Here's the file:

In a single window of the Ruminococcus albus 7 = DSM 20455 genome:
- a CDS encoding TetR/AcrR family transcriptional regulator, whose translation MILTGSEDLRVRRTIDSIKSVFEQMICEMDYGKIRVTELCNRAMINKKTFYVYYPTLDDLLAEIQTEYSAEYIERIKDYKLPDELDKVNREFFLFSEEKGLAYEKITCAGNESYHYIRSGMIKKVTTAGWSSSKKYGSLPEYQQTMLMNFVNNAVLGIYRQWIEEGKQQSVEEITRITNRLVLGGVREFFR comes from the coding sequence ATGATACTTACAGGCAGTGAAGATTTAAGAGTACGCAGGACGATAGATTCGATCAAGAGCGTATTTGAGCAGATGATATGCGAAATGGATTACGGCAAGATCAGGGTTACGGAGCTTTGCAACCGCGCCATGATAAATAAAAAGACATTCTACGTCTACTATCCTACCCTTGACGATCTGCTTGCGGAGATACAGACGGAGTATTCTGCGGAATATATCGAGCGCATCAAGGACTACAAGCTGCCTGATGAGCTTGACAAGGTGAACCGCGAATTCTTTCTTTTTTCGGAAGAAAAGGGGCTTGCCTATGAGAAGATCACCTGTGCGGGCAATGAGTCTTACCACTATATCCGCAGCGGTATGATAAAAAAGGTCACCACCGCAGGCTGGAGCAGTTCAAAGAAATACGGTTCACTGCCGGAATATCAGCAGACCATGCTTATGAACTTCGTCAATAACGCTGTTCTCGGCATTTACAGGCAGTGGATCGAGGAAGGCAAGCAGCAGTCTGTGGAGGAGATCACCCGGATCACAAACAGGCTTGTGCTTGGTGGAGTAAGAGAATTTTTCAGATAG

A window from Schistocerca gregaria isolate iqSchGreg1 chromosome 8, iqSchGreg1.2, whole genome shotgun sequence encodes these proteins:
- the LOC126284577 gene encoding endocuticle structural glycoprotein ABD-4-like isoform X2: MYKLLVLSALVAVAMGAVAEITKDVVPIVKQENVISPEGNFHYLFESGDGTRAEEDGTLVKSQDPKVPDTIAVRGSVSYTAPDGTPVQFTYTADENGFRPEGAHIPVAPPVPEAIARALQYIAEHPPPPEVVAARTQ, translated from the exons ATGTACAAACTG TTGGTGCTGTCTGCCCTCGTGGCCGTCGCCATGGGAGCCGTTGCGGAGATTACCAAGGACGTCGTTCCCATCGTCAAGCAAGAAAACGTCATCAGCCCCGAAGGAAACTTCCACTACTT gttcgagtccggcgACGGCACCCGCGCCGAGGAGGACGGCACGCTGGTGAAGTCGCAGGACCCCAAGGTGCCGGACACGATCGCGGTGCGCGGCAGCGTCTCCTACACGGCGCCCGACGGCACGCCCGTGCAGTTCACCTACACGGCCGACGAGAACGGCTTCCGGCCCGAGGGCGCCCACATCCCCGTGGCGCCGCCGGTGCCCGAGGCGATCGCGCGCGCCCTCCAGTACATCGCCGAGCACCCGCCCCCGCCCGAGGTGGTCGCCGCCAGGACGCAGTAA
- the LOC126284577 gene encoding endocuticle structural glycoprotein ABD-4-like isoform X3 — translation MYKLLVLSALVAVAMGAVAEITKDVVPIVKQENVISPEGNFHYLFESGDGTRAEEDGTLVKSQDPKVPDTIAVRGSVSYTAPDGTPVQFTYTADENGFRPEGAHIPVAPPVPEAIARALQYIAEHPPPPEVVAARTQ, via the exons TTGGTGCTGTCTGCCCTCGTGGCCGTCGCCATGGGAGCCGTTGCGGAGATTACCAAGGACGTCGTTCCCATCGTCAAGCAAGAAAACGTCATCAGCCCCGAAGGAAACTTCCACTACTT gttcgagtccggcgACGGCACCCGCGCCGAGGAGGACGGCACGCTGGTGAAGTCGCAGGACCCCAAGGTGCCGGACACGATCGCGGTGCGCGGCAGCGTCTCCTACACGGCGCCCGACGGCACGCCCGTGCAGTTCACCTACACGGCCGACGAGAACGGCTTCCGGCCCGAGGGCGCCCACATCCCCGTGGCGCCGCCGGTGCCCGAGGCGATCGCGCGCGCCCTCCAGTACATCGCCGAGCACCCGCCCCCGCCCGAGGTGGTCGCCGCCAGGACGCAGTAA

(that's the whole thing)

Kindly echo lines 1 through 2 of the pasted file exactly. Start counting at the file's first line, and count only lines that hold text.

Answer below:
In a single window of the Ruminococcus albus 7 = DSM 20455 genome:
- a CDS encoding TetR/AcrR family transcriptional regulator, whose translation MILTGSEDLRVRRTIDSIKSVFEQMICEMDYGKIRVTELCNRAMINKKTFYVYYPTLDDLLAEIQTEYSAEYIERIKDYKLPDELDKVNREFFLFSEEKGLAYEKITCAGNESYHYIRSGMIKKVTTAGWSSSKKYGSLPEYQQTMLMNFVNNAVLGIYRQWIEEGKQQSVEEITRITNRLVLGGVREFFR comes from the coding sequence ATGATACTTACAGGCAGTGAAGATTTAAGAGTACGCAGGACGATAGATTCGATCAAGAGCGTATTTGAGCAGATGATATGCGAAATGGATTACGGCAAGATCAGGGTTACGGAGCTTTGCAACCGCGCCATGATAAATAAAAAGACATTCTACGTCTACTATCCTACCCTTGACGATCTGCTTGCGGAGATACAGACGGAGTATTCTGCGGAATATATCGAGCGCATCAAGGACTACAAGCTGCCTGATGAGCTTGACAAGGTGAACCGCGAATTCTTTCTTTTTTCGGAAGAAAAGGGGCTTGCCTATGAGAAGATCACCTGTGCGGGCAATGAGTCTTACCACTATATCCGCAGCGGTATGATAAAAAAGGTCACCACCGCAGGCTGGAGCAGTTCAAAGAAATACGGTTCACTGCCGGAATATCAGCAGACCATGCTTATGAACTTCGTCAATAACGCTGTTCTCGGCATTTACAGGCAGTGGATCGAGGAAGGCAAGCAGCAGTCTGTGGAGGAGATCACCCGGATCACAAACAGGCTTGTGCTTGGTGGAGTAAGAGAATTTTTCAGATAG